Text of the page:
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Sherman, M.H. (1971). The Wish for Objectivity: The Discovery of The Unconscious: The History and Evolution of Dynamic Psychiatry. Henri F. Ellenberger. New York: Basic Books. 1970.. Psychoanal. Rev., 58(1):126-134.

(1971). Psychoanalytic Review, 58(1):126-134

Special Book Review

The Wish for Objectivity: The Discovery of The Unconscious: The History and Evolution of Dynamic Psychiatry. Henri F. Ellenberger. New York: Basic Books. 1970.

Review by:
Murray H. Sherman, Ph.D.

Dr. Ellenberger set himself the task of writing a history of psychiatry that would be very different from any of our existing texts. He states that his book “is intended to be a history of dynamic psychiatry, based on a scientific methodology, with a detailed and objective survey of the great dynamic psychiatric systems, notably those of Janet, Freud, Adler and Jung” (p. v). Those readers who are surprised at the inclusion and position of Janet's name will have ample ground to explore Ellenberger's reasons.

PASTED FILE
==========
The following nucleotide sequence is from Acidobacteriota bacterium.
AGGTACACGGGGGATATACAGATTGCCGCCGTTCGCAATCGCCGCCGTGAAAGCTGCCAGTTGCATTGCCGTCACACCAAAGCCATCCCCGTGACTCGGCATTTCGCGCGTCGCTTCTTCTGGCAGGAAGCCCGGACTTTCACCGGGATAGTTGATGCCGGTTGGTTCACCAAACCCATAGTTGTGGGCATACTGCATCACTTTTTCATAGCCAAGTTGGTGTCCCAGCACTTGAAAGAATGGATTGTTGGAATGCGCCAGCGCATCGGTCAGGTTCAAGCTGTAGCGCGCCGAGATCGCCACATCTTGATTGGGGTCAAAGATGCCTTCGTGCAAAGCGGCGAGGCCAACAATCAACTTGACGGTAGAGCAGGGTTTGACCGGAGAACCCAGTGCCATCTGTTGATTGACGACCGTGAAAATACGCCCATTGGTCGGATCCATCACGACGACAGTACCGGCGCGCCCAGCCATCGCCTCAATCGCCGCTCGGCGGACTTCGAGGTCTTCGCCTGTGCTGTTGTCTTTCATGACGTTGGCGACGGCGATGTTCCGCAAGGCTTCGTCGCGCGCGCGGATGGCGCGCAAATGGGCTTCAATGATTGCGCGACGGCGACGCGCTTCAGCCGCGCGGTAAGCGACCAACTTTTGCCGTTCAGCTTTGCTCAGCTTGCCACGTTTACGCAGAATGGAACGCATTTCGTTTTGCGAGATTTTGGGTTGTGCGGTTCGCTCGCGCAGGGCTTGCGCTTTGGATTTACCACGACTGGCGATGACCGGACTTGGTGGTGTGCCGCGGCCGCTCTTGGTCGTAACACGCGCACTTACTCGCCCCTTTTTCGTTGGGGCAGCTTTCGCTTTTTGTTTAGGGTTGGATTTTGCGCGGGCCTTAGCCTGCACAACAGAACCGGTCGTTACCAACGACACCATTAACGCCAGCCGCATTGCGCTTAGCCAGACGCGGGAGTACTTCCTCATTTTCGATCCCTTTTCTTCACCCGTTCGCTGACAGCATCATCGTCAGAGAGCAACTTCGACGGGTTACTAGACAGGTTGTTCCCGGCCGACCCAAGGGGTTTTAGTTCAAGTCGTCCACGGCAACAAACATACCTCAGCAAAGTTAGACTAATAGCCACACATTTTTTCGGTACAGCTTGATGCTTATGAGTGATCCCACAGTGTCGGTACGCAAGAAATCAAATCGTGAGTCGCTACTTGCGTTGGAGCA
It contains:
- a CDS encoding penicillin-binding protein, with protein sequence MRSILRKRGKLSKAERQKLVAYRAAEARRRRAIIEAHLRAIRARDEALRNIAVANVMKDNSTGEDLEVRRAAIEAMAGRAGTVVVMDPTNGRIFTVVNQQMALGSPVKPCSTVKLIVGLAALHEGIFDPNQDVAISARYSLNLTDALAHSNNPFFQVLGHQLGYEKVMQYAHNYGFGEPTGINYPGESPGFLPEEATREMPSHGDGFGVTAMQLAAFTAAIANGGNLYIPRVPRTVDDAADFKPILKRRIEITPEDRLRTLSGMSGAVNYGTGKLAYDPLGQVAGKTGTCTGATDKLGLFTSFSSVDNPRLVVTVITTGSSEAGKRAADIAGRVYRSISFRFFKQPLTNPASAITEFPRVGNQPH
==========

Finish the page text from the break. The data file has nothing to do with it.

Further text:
One of the difficulties in this volume is that the author nowhere defines precisely what he means by dynamic psychiatry, nor does he in any way indicate its relationship to psychoanalysis. Presumably he intends to cover those psychiatric systems that emphasize the unconscious but he also includes references to psychosurgery, metrozol therapy and electric shock treatment. Despite the book's title, Ellenberger deals with the concept of the unconscious in only a descriptive sense of the term, not in a dynamic or other meaning. Nor, in fact, does he make a direct comparison of the various senses in which “unconscious” was used by Freud, Jung, Adler, and Janet. He also fails to explore the reasons why each of these men reached his own particular view of the unconscious.

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